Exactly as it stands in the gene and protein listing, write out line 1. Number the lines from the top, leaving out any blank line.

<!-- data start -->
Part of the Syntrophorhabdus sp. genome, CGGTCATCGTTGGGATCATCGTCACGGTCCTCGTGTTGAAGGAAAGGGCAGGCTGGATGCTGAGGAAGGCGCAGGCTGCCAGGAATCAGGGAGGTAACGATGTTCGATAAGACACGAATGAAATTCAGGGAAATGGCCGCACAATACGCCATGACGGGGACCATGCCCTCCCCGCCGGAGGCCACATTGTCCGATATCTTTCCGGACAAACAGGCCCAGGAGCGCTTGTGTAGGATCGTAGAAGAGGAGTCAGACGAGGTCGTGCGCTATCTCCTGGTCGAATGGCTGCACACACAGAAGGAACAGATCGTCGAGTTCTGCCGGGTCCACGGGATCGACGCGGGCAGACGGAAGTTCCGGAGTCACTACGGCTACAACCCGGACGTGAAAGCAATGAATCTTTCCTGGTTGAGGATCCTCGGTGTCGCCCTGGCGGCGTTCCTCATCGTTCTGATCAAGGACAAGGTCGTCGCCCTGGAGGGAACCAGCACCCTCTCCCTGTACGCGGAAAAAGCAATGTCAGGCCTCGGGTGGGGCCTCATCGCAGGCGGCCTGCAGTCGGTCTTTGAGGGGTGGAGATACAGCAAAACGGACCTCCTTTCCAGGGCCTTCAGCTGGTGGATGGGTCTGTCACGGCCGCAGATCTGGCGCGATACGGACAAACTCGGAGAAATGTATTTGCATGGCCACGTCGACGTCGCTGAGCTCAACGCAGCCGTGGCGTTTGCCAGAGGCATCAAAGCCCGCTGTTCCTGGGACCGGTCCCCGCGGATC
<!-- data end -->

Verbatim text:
Part of the Syntrophorhabdus sp. genome, CGGTCATCGTTGGGATCATCGTCACGGTCCTCGTGTTGAAGGAAAGGGCAGGCTGGATGCTGAGGAAGGCGCAGGCTGCCAGGAATCAGGGAGGTAACGATGTTCGATAAGACACGAATGAAATTCAGGGAAATGGCCGCACAATACGCCATGACGGGGACCATGCCCTCCCCGCCGGAGGCCACATTGTCCGATATCTTTCCGGACAAACAGGCCCAGGAGCGCTTGTGTAGGATCGTAGAAGAGGAGTCAGACGAGGTCGTGCGCTATCTCCTGGTCGAATGGCTGCACACACAGAAGGAACAGATCGTCGAGTTCTGCCGGGTCCACGGGATCGACGCGGGCAGACGGAAGTTCCGGAGTCACTACGGCTACAACCCGGACGTGAAAGCAATGAATCTTTCCTGGTTGAGGATCCTCGGTGTCGCCCTGGCGGCGTTCCTCATCGTTCTGATCAAGGACAAGGTCGTCGCCCTGGAGGGAACCAGCACCCTCTCCCTGTACGCGGAAAAAGCAATGTCAGGCCTCGGGTGGGGCCTCATCGCAGGCGGCCTGCAGTCGGTCTTTGAGGGGTGGAGATACAGCAAAACGGACCTCCTTTCCAGGGCCTTCAGCTGGTGGATGGGTCTGTCACGGCCGCAGATCTGGCGCGATACGGACAAACTCGGAGAAATGTATTTGCATGGCCACGTCGACGTCGCTGAGCTCAACGCAGCCGTGGCGTTTGCCAGAGGCATCAAAGCCCGCTGTTCCTGGGACCGGTCCCCGCGGATC